More than microfinance: Financial literacy in India

MoneyPlan trainee Chanda

By Usha Gopinath

In the village of Sarai Kaji outside the city of Varanasi in Uttar Pradesh, India, Chanda lives with her husband and three kids. She and her husband farm to support their family, but it never seemed to be enough.

Like all parents, she wants a better life for her three children. Although she is illiterate, Chanda works hard so they may go to university and get the education she never had.

Starting a business with microfinance

Luckily, Chanda found Utkarsh Microfinance. She took out a loan to support the family’s farming. After paying that back successfully, Chanda got more ambitious: she took out a larger loan to start a small grocery store in her village. Business is good, and she’s currently working to pay that loan back.

But microfinance alone wasn’t enough. Chanda had a loan, but no business plan and no safety net. She was running their home and business with no budget. If she or someone in her family became ill, or their business had an unexpected emergency, they had no savings and no plan to get back on their feet. One small hiccup could wash away all of her hard work.

Enter MoneyPlan

In July of 2015, Chanda completed MoneyPlan, a financial literacy training program put on by Utkarsh, one of several local microfinance institutions working in collaboration with Accion across the country. The seven modules taught her how to create and manage a budget, how to save for emergencies and long-term goals, and about government services available to her, like life insurance. The program meets rural Indians where they are, literally and figuratively. The participants, the majority of whom are women, are able to attend trainings in their own village. Trainings are designed for those who are illiterate and have no prior financial knowledge, so MoneyPlan can reach those most in need.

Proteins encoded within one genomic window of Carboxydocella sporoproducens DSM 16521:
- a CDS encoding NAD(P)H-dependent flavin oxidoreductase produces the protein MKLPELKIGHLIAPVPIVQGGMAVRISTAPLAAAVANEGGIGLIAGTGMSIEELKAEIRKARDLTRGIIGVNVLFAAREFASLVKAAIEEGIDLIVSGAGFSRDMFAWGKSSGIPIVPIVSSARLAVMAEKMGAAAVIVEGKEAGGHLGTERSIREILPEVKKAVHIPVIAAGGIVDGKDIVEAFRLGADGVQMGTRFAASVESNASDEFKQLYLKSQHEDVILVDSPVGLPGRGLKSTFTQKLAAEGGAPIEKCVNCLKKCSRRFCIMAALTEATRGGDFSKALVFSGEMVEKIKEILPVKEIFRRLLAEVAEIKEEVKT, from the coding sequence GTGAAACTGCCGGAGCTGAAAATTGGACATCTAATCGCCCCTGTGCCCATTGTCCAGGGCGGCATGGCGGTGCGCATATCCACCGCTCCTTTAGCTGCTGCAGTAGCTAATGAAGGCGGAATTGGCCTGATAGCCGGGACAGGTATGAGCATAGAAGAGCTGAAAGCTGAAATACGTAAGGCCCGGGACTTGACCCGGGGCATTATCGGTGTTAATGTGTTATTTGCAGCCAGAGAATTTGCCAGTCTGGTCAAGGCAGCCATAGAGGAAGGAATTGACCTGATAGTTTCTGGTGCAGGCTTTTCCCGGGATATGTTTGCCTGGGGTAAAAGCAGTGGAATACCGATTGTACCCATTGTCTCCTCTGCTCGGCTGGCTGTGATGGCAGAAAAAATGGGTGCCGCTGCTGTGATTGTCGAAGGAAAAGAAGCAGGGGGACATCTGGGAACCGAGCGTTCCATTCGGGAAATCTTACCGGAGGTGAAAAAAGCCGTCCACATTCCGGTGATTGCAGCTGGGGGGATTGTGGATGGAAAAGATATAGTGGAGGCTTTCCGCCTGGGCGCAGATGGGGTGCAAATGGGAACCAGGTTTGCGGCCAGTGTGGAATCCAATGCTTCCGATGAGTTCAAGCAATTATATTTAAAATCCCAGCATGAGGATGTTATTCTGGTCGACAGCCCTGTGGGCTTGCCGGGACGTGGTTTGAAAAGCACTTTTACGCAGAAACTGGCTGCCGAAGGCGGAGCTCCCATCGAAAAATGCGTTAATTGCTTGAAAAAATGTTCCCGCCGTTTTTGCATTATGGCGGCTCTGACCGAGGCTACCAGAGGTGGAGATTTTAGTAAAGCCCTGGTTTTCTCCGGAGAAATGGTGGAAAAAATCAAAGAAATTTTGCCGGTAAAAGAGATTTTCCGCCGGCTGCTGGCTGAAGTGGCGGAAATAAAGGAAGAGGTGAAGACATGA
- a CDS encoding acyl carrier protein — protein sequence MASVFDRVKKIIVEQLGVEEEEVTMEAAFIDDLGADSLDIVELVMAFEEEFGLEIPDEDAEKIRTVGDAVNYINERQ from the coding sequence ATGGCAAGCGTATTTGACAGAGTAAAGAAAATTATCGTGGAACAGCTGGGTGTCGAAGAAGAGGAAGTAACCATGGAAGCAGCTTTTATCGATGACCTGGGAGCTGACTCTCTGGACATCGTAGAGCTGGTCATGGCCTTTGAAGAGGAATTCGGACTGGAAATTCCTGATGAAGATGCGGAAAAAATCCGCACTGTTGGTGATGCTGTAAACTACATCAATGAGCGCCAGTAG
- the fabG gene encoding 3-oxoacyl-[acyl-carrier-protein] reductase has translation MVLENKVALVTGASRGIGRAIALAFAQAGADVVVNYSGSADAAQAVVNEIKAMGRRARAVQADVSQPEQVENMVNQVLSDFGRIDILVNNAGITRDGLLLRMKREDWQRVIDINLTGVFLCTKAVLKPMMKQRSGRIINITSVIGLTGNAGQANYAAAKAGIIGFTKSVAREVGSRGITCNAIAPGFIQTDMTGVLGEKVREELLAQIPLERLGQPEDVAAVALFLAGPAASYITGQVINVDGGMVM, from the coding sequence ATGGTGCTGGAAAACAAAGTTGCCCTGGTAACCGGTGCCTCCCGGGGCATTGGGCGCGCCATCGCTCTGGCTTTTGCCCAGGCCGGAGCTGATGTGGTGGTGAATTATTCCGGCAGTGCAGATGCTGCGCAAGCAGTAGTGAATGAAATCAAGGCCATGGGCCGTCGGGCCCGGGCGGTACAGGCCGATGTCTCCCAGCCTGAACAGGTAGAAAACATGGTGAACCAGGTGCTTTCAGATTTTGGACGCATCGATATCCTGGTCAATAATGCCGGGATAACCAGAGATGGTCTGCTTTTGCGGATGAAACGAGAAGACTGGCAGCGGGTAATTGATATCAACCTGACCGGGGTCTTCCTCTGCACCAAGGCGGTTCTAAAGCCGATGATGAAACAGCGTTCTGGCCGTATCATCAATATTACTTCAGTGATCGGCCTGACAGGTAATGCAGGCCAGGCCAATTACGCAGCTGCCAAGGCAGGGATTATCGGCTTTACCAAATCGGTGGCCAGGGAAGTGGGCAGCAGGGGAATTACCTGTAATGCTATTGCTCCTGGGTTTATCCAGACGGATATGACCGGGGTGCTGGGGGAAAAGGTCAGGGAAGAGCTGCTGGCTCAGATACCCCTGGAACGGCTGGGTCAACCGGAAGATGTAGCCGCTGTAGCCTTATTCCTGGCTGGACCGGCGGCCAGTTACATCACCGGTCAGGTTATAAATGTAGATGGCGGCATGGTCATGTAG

Chanda is one of over 100,000 people, mostly women, throughout five states in India who have gone through the MoneyPlan program already. Eventually, MoneyPlan’s goal is to reach 250,000 people in rural India by 2017. Mass awareness campaigns help MoneyPlan reach even more people, using magic shows and trivia games to make financial literacy lessons entertaining and memorable, featuring repetition and testing to reaffirm the lessons learned.

Saving for the future

Since attending the MoneyPlan training, Chanda has made some serious changes. She has put her household and her business on a budget, tracking recurring, short-term, long-term and unexpected expenses. She has also begun saving 4,000 rupees a month, or about $60, for her family’s future. For the first time in her life, Chanda is planning for her advanced year, and putting money away for her children’s education.

With these measures in place, Chanda is planning for her family’s future and making her dream of educating her children come true.

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